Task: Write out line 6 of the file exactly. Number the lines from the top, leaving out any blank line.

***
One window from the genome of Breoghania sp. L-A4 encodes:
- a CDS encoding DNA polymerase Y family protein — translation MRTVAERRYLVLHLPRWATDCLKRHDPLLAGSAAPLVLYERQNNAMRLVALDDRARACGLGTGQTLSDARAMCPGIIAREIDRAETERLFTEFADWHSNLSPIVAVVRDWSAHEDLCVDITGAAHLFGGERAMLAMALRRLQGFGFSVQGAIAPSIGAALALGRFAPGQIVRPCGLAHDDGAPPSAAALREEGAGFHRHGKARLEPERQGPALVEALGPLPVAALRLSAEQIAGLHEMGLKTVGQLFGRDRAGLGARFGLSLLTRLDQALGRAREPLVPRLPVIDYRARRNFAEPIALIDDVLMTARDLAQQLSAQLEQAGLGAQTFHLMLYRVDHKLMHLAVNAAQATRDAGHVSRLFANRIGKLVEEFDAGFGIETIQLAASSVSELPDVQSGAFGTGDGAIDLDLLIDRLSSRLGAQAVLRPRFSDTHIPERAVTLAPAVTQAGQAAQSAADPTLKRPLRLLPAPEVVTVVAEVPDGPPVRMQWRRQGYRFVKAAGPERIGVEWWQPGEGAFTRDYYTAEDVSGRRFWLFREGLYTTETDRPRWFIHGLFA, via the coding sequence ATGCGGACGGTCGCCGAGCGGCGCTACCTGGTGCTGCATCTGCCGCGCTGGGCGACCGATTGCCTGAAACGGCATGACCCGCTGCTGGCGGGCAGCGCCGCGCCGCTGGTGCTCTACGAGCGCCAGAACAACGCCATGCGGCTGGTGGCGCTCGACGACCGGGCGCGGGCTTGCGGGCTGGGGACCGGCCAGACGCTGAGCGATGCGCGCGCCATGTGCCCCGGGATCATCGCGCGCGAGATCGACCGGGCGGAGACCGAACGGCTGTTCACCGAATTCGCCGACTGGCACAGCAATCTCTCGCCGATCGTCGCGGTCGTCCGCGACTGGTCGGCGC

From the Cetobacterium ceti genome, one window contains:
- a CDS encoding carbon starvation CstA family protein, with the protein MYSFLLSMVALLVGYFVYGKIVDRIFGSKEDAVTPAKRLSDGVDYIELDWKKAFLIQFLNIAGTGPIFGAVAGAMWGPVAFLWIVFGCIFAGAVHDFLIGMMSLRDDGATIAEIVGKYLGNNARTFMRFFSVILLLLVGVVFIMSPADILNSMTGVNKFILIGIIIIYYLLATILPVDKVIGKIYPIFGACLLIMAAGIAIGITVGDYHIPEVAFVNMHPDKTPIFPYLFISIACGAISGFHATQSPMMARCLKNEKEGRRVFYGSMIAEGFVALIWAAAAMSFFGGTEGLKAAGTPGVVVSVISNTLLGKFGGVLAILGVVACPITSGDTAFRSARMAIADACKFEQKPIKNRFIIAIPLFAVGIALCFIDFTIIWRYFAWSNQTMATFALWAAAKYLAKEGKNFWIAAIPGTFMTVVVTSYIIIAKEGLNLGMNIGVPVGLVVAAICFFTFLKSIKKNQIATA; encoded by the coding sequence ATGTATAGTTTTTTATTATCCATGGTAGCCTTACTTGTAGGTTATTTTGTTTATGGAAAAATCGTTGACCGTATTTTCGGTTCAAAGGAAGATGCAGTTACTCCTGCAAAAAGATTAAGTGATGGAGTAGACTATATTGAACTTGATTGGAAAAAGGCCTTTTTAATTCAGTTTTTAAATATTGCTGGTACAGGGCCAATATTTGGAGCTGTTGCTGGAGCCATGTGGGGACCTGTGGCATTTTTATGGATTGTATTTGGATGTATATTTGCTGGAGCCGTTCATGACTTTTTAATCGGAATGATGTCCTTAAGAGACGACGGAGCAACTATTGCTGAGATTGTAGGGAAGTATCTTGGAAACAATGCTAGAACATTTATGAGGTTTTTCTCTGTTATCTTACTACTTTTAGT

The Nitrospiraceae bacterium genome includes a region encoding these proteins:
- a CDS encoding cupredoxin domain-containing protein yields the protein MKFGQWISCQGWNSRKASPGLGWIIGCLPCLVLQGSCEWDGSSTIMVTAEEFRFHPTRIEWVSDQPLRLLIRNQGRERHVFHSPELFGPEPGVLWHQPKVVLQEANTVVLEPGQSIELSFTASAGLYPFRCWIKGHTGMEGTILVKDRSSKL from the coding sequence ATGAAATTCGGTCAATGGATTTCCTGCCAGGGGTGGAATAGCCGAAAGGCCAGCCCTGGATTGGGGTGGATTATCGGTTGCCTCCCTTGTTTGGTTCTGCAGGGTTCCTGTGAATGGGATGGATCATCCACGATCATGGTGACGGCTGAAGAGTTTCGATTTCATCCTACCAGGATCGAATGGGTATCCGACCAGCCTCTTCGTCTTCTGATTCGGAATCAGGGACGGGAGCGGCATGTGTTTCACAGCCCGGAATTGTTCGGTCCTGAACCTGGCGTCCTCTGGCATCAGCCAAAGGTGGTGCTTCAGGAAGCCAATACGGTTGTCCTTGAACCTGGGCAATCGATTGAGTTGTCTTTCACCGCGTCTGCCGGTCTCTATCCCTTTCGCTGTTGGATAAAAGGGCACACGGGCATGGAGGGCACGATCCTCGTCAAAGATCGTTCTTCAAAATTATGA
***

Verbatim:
- a CDS encoding cupredoxin domain-containing protein yields the protein MKFGQWISCQGWNSRKASPGLGWIIGCLPCLVLQGSCEWDGSSTIMVTAEEFRFHPTRIEWVSDQPLRLLIRNQGRERHVFHSPELFGPEPGVLWHQPKVVLQEANTVVLEPGQSIELSFTASAGLYPFRCWIKGHTGMEGTILVKDRSSKL from the coding sequence ATGAAATTCGGTCAATGGATTTCCTGCCAGGGGTGGAATAGCCGAAAGGCCAGCCCTGGATTGGGGTGGATTATCGGTTGCCTCCCTTGTTTGGTTCTGCAGGGTTCCTGTGAATGGGATGGATCATCCACGATCATGGTGACGGCTGAAGAGTTTCGATTTCATCCTACCAGGATCGAATGGGTATCCGACCAGCCTCTTCGTCTTCTGATTCGGAATCAGGGACGGGAGCGGCATGTGTTTCACAGCCCGGAATTGTTCGGTCCTGAACCTGGCGTCCTCTGGCATCAGCCAAAGGTGGTGCTTCAGGAAGCCAATACGGTTGTCCTTGAACCTGGGCAATCGATTGAGTTGTCTTTCACCGCGTCTGCCGGTCTCTATCCCTTTCGCTGTTGGATAAAAGGGCACACGGGCATGGAGGGCACGATCCTCGTCAAAGATCGTTCTTCAAAATTATGA